Pellucid Marginal Degeneration Research Paper

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INTRODUCTION. Pellucid Marginal Degeneration (PMD), also known as keratotorus [1], is a corneal ectasia that is often mistaken to be keratoconus, due to the similar features it shares [1, 2]. Pellucid Marginal Degeneration is a non-inflammatory disease that usually occurs bilaterally, however in some cases it may occur unilaterally [2]. Being a rare, progressive disorder, Pellucid Marginal Degeneration is characterised by the thinning of the inferior and peripheral portion of the cornea, although rarely the superior cornea may be involved [3]. This ocular pathology is presented between the ages of 20-40 years and causes a decline in visual acuity as a result of the irregular corneal shape. This may result in astigmatism. Distortion of vision…show more content…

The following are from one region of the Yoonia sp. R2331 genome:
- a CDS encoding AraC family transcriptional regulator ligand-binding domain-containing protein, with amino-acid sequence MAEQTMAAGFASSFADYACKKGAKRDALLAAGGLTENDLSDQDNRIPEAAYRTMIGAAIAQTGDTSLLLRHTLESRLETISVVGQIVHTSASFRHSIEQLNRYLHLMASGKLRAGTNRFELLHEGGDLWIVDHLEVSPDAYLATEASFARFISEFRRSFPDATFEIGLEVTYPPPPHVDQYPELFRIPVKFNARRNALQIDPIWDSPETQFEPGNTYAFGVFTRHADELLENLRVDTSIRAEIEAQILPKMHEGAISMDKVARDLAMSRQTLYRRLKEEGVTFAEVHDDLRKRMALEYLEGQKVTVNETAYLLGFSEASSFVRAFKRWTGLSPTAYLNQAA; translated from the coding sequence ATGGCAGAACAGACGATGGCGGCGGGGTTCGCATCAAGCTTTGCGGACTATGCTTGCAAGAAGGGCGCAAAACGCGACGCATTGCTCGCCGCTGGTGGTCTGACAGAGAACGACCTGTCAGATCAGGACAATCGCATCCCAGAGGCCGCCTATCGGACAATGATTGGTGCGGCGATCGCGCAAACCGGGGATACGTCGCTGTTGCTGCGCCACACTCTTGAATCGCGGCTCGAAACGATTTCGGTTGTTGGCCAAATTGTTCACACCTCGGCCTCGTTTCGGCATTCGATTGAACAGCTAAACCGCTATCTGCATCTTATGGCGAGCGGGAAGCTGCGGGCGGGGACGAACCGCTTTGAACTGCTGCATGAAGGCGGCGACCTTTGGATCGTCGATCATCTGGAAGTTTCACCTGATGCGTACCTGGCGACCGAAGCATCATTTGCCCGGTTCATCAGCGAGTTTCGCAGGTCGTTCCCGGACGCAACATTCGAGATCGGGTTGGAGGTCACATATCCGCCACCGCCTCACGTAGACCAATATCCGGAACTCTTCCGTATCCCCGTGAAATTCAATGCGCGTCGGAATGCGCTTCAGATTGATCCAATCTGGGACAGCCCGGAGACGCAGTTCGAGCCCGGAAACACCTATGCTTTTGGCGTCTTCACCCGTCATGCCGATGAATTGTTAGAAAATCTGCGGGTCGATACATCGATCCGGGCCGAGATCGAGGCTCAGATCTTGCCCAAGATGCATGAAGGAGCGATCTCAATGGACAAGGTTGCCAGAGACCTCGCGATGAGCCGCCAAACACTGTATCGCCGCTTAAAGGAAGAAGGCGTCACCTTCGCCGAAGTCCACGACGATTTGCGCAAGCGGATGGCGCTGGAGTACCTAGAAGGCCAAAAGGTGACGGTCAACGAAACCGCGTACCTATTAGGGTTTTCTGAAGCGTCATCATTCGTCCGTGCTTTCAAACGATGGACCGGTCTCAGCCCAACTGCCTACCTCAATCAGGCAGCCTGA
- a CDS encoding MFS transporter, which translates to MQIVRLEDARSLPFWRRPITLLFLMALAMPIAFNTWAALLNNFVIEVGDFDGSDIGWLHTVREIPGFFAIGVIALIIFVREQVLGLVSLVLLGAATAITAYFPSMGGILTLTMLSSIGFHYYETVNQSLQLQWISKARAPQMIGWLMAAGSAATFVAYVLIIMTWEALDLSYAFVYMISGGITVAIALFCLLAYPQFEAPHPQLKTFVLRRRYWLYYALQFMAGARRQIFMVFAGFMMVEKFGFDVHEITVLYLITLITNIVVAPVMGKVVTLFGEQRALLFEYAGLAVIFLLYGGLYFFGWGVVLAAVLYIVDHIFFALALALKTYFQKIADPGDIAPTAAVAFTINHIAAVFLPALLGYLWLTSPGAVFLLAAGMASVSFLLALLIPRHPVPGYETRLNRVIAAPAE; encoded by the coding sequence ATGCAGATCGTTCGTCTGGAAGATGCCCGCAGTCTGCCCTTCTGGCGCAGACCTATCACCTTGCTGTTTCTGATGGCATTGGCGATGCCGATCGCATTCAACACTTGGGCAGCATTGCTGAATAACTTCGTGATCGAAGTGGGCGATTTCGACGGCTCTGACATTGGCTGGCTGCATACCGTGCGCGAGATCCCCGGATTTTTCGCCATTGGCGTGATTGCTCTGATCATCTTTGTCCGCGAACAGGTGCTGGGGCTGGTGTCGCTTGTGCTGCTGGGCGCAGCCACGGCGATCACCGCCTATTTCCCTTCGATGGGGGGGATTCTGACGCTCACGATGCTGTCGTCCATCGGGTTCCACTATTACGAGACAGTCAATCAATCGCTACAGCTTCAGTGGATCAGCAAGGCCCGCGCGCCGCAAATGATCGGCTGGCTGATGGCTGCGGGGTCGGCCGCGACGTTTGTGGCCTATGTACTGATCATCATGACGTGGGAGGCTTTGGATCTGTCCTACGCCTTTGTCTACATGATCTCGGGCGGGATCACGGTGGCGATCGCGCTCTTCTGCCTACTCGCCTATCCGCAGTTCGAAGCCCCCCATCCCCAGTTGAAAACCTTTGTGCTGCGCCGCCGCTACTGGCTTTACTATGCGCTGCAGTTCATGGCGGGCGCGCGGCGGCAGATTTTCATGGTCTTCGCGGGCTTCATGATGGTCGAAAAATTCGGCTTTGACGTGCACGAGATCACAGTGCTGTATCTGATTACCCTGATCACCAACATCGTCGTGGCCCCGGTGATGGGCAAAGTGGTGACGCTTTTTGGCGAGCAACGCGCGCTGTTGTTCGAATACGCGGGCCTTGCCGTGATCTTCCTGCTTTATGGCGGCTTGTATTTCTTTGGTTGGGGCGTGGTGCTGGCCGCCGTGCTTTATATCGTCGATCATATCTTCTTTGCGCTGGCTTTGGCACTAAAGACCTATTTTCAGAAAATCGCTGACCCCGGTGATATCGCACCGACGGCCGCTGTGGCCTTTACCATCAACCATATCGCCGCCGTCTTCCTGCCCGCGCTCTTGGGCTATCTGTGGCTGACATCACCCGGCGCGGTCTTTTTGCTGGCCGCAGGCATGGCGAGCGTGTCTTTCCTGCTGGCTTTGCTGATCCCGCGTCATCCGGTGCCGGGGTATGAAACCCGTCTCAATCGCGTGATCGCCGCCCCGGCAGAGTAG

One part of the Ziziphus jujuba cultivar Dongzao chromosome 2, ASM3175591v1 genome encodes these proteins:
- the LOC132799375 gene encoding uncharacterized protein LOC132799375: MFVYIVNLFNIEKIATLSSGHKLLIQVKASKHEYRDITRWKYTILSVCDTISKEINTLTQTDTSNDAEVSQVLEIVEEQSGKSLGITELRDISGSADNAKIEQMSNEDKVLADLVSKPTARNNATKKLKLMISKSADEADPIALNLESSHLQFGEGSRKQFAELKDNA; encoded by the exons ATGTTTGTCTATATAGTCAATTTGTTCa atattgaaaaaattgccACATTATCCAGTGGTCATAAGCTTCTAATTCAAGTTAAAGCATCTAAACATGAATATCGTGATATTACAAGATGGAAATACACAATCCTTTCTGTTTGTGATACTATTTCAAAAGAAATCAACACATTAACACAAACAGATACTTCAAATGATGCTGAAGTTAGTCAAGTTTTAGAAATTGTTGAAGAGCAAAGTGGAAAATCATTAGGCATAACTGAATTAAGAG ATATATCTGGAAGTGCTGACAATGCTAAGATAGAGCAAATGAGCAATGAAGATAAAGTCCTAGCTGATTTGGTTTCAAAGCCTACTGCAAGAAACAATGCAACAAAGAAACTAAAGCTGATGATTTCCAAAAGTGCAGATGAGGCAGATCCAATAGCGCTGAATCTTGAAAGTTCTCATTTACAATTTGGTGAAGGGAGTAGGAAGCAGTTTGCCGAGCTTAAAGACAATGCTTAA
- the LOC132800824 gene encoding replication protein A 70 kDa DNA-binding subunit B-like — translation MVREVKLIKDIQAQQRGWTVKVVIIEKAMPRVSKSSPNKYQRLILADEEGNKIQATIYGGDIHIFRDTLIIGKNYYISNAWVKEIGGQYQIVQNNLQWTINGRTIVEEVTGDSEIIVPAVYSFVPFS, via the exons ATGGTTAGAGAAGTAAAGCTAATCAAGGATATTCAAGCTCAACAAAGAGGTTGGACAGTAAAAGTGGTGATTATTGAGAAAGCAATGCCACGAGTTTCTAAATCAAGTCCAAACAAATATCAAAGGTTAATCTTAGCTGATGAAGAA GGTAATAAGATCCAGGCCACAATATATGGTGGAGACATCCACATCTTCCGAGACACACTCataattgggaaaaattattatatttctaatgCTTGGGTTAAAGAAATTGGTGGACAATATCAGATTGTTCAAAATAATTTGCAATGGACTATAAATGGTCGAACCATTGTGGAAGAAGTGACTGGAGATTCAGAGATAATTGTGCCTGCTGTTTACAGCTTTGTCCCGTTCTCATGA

The corneal thinning that occurs in Pellucid Marginal Degeneration is identified by 1- 2 mm of inferior peripheral thinning, spreading from the 4 o' clock to 8 o' clock positions [4]. This thinning represents the clinical feature of Pellucid Marginal Degeneration in view of it resembling a crescent shaped band [2]. The area of approximately 1-2 mm between the thinning cornea and the limbus remains unaffected and the centre of the cornea maintains its normal thickness [1,5]. The standard corneal sensation remains intact [6]. In some cases following corneal thinning, acute hydrops or corneal perforation may result. Abnormal corneal protrusion occurs above the region of thinning, this leads to irregular astigmatism. In Pellucid Marginal Degeneration the cornea is known as a "beer belly cornea". This is because the cornea has a more flattened shape and droops over the inferior limbus [2]. Pellucid Marginal Degeneration is differentiated from other corneal thinning disorders in that the area of thinning is avascular, without lipid deposition, clear, absence of corneal scarring and it lacks Rizutti's sign and Munson's sign

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